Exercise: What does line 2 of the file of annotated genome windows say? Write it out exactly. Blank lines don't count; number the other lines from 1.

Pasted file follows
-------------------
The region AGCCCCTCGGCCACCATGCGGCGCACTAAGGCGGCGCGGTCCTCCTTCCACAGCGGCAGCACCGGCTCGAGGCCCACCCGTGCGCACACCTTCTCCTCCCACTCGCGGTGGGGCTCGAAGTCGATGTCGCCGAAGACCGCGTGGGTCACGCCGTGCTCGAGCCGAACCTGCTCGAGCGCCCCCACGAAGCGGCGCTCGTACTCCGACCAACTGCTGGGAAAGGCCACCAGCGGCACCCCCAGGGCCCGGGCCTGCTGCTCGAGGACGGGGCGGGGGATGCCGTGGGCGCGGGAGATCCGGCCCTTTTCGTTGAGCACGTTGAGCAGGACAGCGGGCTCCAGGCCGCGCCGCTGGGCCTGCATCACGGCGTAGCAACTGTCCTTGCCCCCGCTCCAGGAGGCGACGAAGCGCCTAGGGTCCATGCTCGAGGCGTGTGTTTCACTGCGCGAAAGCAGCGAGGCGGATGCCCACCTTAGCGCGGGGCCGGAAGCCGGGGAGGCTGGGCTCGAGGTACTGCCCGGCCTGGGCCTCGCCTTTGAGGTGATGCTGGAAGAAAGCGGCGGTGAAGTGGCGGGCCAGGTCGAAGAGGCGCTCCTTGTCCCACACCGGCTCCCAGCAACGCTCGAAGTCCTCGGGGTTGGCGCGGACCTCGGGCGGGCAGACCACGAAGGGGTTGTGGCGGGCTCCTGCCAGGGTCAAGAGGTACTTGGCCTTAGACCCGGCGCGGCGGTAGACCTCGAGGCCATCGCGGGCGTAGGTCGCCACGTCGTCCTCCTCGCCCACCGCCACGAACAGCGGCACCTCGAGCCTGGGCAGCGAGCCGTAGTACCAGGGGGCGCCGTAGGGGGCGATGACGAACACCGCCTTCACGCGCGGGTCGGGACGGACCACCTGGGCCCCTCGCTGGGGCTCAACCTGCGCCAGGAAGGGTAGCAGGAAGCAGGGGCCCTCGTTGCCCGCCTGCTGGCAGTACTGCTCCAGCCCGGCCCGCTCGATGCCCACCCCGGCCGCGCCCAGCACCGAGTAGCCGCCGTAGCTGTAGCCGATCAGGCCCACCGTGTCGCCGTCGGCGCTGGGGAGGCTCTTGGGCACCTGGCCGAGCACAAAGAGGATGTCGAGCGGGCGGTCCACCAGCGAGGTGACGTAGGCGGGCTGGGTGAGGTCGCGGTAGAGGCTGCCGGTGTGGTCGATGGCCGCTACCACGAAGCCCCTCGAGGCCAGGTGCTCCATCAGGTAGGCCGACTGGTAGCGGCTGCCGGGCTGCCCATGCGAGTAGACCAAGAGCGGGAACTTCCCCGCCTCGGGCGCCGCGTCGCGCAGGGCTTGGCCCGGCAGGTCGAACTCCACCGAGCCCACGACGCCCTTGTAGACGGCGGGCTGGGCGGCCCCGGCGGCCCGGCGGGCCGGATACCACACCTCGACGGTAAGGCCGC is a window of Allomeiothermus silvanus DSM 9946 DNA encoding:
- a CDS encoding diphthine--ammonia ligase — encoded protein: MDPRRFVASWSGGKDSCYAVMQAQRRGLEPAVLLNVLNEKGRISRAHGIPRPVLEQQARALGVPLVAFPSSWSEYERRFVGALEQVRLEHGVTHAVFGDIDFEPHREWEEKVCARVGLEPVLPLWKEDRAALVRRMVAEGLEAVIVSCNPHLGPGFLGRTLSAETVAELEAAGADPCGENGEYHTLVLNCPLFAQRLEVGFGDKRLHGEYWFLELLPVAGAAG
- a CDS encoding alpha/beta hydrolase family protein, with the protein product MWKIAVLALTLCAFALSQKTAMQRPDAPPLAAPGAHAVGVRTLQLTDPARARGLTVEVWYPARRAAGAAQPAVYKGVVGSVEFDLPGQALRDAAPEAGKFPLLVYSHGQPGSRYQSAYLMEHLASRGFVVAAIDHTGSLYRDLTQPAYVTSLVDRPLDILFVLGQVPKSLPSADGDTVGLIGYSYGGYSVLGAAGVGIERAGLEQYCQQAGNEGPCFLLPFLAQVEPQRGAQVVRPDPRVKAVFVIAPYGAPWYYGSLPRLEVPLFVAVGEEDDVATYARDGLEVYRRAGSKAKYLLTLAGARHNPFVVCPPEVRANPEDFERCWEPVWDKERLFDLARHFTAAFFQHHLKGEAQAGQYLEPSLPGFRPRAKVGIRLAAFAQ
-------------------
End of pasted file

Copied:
- a CDS encoding diphthine--ammonia ligase — encoded protein: MDPRRFVASWSGGKDSCYAVMQAQRRGLEPAVLLNVLNEKGRISRAHGIPRPVLEQQARALGVPLVAFPSSWSEYERRFVGALEQVRLEHGVTHAVFGDIDFEPHREWEEKVCARVGLEPVLPLWKEDRAALVRRMVAEGLEAVIVSCNPHLGPGFLGRTLSAETVAELEAAGADPCGENGEYHTLVLNCPLFAQRLEVGFGDKRLHGEYWFLELLPVAGAAG